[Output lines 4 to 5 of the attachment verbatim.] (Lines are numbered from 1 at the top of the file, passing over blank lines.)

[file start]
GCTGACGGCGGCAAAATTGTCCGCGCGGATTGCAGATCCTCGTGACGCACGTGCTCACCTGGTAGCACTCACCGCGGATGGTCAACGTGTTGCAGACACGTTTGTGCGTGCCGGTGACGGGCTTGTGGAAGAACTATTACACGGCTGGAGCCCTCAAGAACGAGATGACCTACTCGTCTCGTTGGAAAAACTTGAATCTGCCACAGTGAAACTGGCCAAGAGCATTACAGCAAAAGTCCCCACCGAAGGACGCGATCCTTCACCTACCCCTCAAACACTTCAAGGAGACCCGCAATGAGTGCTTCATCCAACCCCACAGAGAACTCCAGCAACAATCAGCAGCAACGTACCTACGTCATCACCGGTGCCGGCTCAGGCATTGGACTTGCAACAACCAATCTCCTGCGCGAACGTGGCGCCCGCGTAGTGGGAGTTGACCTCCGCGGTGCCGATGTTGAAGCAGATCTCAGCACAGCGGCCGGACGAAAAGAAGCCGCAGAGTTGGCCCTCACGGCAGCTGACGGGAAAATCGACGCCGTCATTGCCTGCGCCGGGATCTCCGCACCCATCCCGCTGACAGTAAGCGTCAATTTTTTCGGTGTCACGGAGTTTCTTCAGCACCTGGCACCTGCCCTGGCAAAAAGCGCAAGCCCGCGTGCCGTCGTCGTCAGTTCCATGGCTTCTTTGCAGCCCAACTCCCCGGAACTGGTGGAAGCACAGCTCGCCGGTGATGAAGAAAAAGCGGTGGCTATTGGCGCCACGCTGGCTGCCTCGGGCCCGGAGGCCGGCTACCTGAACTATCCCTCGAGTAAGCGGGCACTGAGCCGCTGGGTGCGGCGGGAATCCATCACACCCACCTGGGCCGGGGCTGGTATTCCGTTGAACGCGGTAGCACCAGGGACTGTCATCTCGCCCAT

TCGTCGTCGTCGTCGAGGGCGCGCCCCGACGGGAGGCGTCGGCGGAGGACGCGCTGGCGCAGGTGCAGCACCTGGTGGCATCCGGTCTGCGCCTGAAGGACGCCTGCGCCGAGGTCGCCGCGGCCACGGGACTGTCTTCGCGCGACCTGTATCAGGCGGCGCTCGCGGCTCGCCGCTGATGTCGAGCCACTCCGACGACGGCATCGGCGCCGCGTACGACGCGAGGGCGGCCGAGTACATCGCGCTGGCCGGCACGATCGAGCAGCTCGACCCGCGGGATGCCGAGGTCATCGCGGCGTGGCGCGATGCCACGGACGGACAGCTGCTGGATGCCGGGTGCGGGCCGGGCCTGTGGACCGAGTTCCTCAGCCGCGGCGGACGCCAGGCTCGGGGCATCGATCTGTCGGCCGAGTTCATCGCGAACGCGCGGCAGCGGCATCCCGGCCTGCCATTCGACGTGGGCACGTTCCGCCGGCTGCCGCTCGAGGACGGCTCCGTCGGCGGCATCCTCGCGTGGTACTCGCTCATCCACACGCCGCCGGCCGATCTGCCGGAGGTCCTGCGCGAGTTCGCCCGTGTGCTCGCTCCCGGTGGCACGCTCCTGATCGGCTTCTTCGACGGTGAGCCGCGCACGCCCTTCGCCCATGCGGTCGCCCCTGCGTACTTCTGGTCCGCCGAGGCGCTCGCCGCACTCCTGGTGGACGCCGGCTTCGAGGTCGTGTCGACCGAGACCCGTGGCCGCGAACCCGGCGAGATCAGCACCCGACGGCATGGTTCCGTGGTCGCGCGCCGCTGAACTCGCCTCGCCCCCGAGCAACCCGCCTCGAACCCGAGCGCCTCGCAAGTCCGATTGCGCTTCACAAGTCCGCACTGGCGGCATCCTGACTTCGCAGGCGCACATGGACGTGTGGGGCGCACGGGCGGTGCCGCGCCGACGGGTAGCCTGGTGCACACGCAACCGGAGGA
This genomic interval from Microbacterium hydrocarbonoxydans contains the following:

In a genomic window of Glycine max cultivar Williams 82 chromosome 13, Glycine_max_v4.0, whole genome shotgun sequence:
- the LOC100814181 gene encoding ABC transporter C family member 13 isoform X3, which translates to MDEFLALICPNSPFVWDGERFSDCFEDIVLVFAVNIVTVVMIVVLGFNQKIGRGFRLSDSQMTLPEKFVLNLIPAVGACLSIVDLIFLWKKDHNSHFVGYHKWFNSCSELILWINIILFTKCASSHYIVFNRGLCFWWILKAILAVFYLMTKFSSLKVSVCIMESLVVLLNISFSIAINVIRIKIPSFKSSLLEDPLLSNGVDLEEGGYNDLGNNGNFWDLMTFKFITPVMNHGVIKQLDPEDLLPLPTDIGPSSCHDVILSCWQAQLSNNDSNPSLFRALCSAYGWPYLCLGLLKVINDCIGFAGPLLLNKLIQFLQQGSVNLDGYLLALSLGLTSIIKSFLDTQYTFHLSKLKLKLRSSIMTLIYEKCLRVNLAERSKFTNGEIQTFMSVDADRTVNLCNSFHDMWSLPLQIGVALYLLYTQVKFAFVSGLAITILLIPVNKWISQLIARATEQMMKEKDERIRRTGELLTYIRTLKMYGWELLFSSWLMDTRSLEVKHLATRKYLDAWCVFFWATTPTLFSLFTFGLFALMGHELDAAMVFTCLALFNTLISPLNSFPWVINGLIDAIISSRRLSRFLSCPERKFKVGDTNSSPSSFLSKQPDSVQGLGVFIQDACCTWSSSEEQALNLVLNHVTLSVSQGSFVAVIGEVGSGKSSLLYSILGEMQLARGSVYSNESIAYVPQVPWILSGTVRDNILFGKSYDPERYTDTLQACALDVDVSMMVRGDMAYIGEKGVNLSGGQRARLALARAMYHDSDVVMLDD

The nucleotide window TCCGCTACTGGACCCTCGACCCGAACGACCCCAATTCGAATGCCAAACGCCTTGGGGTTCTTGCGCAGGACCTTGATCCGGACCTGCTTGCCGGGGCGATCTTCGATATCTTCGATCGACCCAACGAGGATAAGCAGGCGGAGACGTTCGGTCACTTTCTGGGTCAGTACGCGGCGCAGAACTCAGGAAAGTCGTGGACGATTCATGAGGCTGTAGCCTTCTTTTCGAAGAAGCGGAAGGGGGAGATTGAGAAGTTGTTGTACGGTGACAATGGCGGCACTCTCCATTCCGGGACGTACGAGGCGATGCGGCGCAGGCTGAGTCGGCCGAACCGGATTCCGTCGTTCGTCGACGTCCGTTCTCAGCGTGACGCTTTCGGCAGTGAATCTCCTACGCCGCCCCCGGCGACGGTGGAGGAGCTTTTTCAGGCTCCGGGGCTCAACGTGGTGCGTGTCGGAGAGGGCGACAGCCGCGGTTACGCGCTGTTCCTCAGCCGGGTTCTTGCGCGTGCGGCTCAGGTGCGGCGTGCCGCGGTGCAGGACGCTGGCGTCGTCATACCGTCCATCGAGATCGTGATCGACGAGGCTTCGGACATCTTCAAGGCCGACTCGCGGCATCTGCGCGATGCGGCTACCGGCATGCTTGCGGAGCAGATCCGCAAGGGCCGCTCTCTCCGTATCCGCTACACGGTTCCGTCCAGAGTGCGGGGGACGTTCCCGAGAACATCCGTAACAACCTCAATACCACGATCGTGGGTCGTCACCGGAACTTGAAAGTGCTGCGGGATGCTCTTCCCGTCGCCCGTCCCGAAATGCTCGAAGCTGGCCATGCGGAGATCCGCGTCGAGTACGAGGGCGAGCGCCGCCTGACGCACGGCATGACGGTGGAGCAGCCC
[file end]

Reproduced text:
In a genomic window of Glycine max cultivar Williams 82 chromosome 13, Glycine_max_v4.0, whole genome shotgun sequence:
- the LOC100814181 gene encoding ABC transporter C family member 13 isoform X3, which translates to MDEFLALICPNSPFVWDGERFSDCFEDIVLVFAVNIVTVVMIVVLGFNQKIGRGFRLSDSQMTLPEKFVLNLIPAVGACLSIVDLIFLWKKDHNSHFVGYHKWFNSCSELILWINIILFTKCASSHYIVFNRGLCFWWILKAILAVFYLMTKFSSLKVSVCIMESLVVLLNISFSIAINVIRIKIPSFKSSLLEDPLLSNGVDLEEGGYNDLGNNGNFWDLMTFKFITPVMNHGVIKQLDPEDLLPLPTDIGPSSCHDVILSCWQAQLSNNDSNPSLFRALCSAYGWPYLCLGLLKVINDCIGFAGPLLLNKLIQFLQQGSVNLDGYLLALSLGLTSIIKSFLDTQYTFHLSKLKLKLRSSIMTLIYEKCLRVNLAERSKFTNGEIQTFMSVDADRTVNLCNSFHDMWSLPLQIGVALYLLYTQVKFAFVSGLAITILLIPVNKWISQLIARATEQMMKEKDERIRRTGELLTYIRTLKMYGWELLFSSWLMDTRSLEVKHLATRKYLDAWCVFFWATTPTLFSLFTFGLFALMGHELDAAMVFTCLALFNTLISPLNSFPWVINGLIDAIISSRRLSRFLSCPERKFKVGDTNSSPSSFLSKQPDSVQGLGVFIQDACCTWSSSEEQALNLVLNHVTLSVSQGSFVAVIGEVGSGKSSLLYSILGEMQLARGSVYSNESIAYVPQVPWILSGTVRDNILFGKSYDPERYTDTLQACALDVDVSMMVRGDMAYIGEKGVNLSGGQRARLALARAMYHDSDVVMLDD